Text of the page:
- Budget Debate Moves Forward in Senate and House
- U.S. Department of Education Releases Revised Guidance on Using Title I for Young Children from Birth
- ZERO TO THREE Provides Look at States on Range of Indicators
SENATE TAKING UP FEDERAL BUDGET – HOUSE MOVES FORWARD TO CUT PROGRAMS
Chairman Kent Conrad (D-MT) announced that he would ask the Senate Budget Committee to consider the long-term deficit reduction plan that was proposed by the leaders of the Simpson-Bowles Commission late last year but was not endorsed by the panel. That plan called for $5.4 trillion in deficit reduction over 10 years (including spending cuts), an overhaul of the tax code that would raise revenue, and changes to entitlement programs. Democratic leaders in the Senate have said they do not need a budget resolution because last year’s Budget Enforcement Act (debt deal) set an overall spending cap for fiscal year 2013.
By comparison, the House passed a budget resolution that put the cap on spending at $19 billion lower than the amount agreed by Congress and the President last summer in the Budget Enforcement Act. The House voted to consider the House-adopted budget resolution as the final budget resolution adopted by the House and Senate, meaning appropriations committees will be asked to craft next year’s budget on assumptions of less money. The House Ways and Means Committee approved three measures to cut spending, including a bill that would repeal the Social Services Block Grant, which helps provide critical services to 23 million children, seniors and disabled Americans. Among the programs funded by the Social Services Block Grant is child care and related assistance for 4.4 million children.
In a similar spending reduction move, the House Agriculture Committee voted to cut funding for SNAP/Food Stamps by $33 billion. This means that Food Stamp benefits would need to be reduced for 44 million and eliminated for 2 million individuals. If enacted, the changes to states’ SNAP categorical eligibility option would directly harm children, taking free school breakfast and lunch away from more than 280,000 low-income children while as many as 16 million children are already struggling with food insecurity across the nation. To read more about this, click here.
Meanwhile, work on the tax side of the budget continues on Capitol Hill. A Senate bill to enact the “Buffett Rule” – raising the taxes on individuals who earn more than a million a year – failed to pass the Senate. The federal budget consists of revenues raised and spending through tax expenditures (credits and deductions) as well as direct spending (such as Head Start, Title I, Pell Grants). Without raising revenues by raising rates or by eliminating or reducing tax credits and deductions, lowering the debt will fall on program cuts, primarily programs serving low-income families and children.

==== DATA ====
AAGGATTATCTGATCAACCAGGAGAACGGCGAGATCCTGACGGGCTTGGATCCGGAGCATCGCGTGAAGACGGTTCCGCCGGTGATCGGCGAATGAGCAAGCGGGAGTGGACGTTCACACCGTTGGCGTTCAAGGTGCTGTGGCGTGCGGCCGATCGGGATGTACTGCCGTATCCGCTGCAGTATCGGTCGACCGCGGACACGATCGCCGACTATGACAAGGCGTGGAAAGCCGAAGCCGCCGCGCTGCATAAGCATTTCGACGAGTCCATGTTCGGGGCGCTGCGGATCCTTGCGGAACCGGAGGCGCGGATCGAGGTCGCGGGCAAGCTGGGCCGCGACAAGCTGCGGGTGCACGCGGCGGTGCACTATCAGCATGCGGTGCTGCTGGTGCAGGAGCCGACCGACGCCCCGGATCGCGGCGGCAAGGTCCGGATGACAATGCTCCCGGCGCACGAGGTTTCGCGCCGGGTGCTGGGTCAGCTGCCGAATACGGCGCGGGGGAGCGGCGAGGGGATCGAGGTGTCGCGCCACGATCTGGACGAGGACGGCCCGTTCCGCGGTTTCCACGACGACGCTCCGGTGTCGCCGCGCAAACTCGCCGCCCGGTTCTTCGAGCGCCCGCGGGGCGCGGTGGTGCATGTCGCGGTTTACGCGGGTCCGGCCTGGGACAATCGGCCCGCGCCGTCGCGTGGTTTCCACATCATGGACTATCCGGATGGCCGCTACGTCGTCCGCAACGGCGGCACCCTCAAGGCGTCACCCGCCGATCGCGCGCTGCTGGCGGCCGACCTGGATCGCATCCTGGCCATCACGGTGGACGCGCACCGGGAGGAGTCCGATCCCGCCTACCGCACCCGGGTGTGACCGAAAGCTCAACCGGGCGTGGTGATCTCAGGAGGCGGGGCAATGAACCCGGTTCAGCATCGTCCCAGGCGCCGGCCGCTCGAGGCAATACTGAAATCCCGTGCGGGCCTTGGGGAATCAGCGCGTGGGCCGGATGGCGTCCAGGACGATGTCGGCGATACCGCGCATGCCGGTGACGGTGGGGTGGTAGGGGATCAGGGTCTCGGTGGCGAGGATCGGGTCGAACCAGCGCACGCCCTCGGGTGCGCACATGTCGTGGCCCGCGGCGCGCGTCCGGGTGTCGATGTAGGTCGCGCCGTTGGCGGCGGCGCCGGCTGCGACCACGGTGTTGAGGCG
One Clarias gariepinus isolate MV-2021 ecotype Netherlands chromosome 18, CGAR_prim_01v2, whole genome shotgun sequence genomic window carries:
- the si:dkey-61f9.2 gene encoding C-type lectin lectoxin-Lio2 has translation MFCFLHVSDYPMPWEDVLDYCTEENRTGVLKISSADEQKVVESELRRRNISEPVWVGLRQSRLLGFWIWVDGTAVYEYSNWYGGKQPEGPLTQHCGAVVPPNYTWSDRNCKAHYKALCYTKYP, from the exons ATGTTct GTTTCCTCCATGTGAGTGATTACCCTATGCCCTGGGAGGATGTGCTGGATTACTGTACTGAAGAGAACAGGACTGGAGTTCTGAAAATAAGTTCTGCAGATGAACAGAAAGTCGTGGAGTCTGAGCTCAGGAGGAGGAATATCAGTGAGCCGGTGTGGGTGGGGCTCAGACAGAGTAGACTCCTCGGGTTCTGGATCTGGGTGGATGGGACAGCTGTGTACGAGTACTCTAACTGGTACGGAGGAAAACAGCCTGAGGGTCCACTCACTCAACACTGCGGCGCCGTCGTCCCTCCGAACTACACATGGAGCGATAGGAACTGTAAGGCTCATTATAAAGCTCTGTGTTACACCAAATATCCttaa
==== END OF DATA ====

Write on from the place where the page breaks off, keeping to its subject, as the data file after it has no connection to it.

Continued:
U.S. DEPARTMENT OF EDUCATION REVISES GUIDANCE ON USING TITLE I FOR CHILDREN AS YOUNG AS BIRTH
Yesterday, the U.S. Department of Education issued revisions to the 2004 non-regulatory guidance on how Title I funds can be used with children and programs serving children from birth to school-age. Although we have not done a side-by-side comparison, it appears that this version puts more attention on 1) the ability of school systems to use Title I funds to collaborate with child care as well as Head Start programs, both for services for young children and for joint professional development; and 2) more resources from both the U.S. Department of Education and the U.S. Department of Health and Human Services on early childhood development and learning (as well as other resources, including NAEYC’s Developmentally Appropriate Practices materials). To read the guidance, click here.
ZERO TO THREE RELEASES NEW STATE BABY FACTS COMPARISON
ZERO TO THREE has released a new online resource to track key indicators (health, development, strong families, and positive early learning experiences) influencing the well-being of infants and toddlers in their own states and across the country. According to the State Baby Facts series, over 20% of children under age 3 are living in poverty and in the majority of states. To find out how your state compares, click here.
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